After the end of World War II, the government stopped encouraging victory gardens and homesteading activities. As food production became industrialized, families had a fresh and cheap supply of eggs and meat ready in supermarkets. Easier travel and refrigeration methods allowed the commercialization of poultry and the lower price of eggs.

As suburban developments sprang up, restrictions on raising farm animals became more common. In the modern and metropolitan environment of suburbia, raising poultry and livestock was seen as a general nuisance and threat to public health. As the local and sustainable food movement has grown, chicken laws have become more lenient.


Most ordinances on raising urban chickens have certain limits on how many chickens you can have. Some cities and towns have no limits on the number of birds you can raise. Limits vary and generally depend on the size of your property and zoning category. Most rules allow for about three or four hens.

Agriculturally Designated Zones

Consider your city’s zoning laws, which regulates how you can use your property. Find your property’s zoning category online or from your local zoning office or city hall. An agricultural zoning designation permits you to raise hens. Residential and commercial zones, however, are subject to stricter rules.


Generally, roosters aren’t allowed in most backyard coops due to noise ordinances. Most people only keep hens for eggs, which has influenced local laws. Only a select number of towns allow roosters. Some towns may limit you to one or two roosters at most. Others may only let you keep a rooster if he is under a certain age.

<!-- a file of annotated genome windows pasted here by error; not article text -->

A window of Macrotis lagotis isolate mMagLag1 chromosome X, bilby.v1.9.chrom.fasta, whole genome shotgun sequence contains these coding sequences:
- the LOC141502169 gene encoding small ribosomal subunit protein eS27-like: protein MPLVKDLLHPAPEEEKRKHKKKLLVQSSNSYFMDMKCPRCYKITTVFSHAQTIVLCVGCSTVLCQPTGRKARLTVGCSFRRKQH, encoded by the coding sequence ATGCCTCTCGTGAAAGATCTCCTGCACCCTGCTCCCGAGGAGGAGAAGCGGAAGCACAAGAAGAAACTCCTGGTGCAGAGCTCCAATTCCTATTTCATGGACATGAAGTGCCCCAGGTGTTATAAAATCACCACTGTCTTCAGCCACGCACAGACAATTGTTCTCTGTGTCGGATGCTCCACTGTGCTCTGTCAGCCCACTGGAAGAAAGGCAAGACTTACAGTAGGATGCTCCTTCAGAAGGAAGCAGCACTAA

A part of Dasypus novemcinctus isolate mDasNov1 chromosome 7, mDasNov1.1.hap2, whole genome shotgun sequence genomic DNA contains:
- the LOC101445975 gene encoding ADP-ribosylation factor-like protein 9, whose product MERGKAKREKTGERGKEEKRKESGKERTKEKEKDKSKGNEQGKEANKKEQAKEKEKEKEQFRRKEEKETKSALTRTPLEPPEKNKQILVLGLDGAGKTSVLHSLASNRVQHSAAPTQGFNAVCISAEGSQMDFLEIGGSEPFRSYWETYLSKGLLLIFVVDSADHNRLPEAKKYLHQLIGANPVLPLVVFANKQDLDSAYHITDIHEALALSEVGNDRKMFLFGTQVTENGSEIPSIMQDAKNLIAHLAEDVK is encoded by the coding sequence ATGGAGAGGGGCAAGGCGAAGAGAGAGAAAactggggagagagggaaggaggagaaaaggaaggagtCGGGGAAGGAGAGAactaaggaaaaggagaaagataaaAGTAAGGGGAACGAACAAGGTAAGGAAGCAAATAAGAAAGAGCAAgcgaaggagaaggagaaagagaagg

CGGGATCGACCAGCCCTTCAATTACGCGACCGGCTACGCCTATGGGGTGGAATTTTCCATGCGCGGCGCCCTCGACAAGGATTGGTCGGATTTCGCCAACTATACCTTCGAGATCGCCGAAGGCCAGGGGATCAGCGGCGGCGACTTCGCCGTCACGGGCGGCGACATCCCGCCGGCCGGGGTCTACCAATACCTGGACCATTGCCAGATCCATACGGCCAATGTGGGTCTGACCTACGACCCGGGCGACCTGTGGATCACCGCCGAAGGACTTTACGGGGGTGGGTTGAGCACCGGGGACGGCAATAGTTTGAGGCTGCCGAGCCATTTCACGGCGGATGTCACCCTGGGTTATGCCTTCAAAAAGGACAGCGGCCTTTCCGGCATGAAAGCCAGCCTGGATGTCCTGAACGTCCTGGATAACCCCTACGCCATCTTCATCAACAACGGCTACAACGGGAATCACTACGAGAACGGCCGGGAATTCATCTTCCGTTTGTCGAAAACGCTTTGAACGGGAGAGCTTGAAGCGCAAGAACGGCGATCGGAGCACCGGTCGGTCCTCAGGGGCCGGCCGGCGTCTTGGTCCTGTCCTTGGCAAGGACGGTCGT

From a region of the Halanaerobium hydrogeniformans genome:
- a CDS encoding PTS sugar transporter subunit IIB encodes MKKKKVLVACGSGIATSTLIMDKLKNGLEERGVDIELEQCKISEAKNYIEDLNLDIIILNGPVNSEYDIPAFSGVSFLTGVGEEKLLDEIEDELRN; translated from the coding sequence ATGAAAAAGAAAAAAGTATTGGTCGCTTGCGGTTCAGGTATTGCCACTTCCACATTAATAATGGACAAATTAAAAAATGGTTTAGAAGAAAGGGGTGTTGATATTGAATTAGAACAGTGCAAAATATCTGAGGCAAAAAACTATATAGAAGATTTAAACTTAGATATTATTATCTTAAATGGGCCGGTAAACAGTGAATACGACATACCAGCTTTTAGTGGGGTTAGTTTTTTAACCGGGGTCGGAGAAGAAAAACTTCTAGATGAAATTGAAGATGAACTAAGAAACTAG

Chicken Coop Regulations

Some cities and towns require your chicken coop and coop activities to meet local building guidelines. For instance, most backyard chicken laws require hens to remain in their coop at all times. Essentially, free-range chickens are banned. Other towns may not have any specific rules for raising hens.

In terms of the coop’s structure, most ordinances require your coop to be predator-proof, easily cleaned, well vented, watertight, and big enough to allow your birds free movement. Outdoor enclosures must be fenced to keep chickens on your property. Approved fencing materials include stone, wood, and wire. Fencing height requirements vary by municipality.


Some cities require you to get a permit to raise chickens. Permits may be valid for one, two, or five years. Check your city laws to renew your permit on time. Some permits may require a fee, while others may not, which depends on many factors. Permit requirements may include the submission of coop blueprints, getting approval from neighbors, and attending a required class.

Coop Location